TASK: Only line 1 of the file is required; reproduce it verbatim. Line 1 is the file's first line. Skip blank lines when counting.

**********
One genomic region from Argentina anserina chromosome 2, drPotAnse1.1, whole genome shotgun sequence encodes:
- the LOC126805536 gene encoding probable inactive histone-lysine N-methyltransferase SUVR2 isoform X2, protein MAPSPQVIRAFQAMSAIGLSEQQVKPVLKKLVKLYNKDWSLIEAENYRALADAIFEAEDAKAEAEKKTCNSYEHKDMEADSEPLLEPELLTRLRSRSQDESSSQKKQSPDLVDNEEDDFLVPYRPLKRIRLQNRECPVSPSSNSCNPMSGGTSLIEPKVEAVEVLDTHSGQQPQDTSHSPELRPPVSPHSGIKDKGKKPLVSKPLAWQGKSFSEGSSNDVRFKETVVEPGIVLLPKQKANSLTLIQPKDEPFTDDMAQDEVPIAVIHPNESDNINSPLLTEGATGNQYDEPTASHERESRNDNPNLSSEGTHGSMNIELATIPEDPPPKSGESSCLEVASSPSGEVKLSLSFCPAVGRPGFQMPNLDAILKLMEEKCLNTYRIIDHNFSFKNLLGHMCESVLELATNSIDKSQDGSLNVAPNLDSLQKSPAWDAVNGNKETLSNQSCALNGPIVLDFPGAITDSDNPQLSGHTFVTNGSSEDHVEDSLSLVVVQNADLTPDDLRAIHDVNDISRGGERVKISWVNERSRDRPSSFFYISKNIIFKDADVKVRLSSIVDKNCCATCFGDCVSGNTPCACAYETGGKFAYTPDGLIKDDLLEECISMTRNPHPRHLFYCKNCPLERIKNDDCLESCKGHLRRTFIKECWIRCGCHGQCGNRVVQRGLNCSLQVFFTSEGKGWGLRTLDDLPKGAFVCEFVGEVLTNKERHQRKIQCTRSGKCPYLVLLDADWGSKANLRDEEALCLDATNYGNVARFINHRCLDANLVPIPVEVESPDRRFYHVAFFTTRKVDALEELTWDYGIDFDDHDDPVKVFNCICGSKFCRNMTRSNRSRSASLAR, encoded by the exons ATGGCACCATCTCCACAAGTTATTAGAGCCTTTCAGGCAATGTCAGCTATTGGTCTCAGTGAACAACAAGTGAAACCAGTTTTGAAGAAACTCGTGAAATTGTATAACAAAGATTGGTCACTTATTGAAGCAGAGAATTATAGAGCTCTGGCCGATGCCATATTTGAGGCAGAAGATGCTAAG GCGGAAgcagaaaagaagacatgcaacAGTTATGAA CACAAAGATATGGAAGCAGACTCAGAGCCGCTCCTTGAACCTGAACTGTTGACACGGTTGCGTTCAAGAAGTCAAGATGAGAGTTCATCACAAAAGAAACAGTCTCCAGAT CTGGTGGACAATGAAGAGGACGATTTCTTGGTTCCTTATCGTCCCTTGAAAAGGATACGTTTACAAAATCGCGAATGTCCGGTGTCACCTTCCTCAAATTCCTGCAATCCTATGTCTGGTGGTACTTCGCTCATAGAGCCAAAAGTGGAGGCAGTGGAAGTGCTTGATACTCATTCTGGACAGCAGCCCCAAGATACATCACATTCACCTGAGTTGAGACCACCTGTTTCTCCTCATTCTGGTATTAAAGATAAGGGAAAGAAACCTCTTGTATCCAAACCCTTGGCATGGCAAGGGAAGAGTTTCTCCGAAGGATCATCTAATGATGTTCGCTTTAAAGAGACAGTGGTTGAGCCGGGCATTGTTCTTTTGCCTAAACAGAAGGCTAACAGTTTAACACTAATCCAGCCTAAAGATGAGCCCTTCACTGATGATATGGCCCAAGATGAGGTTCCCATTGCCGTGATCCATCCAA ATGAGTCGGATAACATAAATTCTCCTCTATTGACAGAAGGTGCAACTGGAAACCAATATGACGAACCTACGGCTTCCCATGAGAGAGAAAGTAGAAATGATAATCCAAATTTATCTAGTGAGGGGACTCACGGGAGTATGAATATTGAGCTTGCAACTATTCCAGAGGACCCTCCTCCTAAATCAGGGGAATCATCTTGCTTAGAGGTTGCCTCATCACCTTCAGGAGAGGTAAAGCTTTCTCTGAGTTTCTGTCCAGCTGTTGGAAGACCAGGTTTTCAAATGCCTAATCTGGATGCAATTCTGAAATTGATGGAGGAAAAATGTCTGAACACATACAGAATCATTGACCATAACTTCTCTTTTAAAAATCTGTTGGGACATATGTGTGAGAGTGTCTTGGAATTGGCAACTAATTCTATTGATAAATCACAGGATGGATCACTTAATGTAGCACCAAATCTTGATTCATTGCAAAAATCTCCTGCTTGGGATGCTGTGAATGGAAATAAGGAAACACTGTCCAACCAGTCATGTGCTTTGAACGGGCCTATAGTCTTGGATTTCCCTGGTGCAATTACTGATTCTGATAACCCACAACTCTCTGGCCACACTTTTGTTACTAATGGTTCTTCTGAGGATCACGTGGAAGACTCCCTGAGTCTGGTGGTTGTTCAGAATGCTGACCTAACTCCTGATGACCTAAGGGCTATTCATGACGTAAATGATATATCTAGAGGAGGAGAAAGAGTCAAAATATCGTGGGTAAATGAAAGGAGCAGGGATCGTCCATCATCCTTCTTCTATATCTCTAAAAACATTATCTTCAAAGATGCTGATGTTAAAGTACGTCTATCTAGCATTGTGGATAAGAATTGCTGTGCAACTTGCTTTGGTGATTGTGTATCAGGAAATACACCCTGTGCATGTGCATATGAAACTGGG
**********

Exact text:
One genomic region from Argentina anserina chromosome 2, drPotAnse1.1, whole genome shotgun sequence encodes: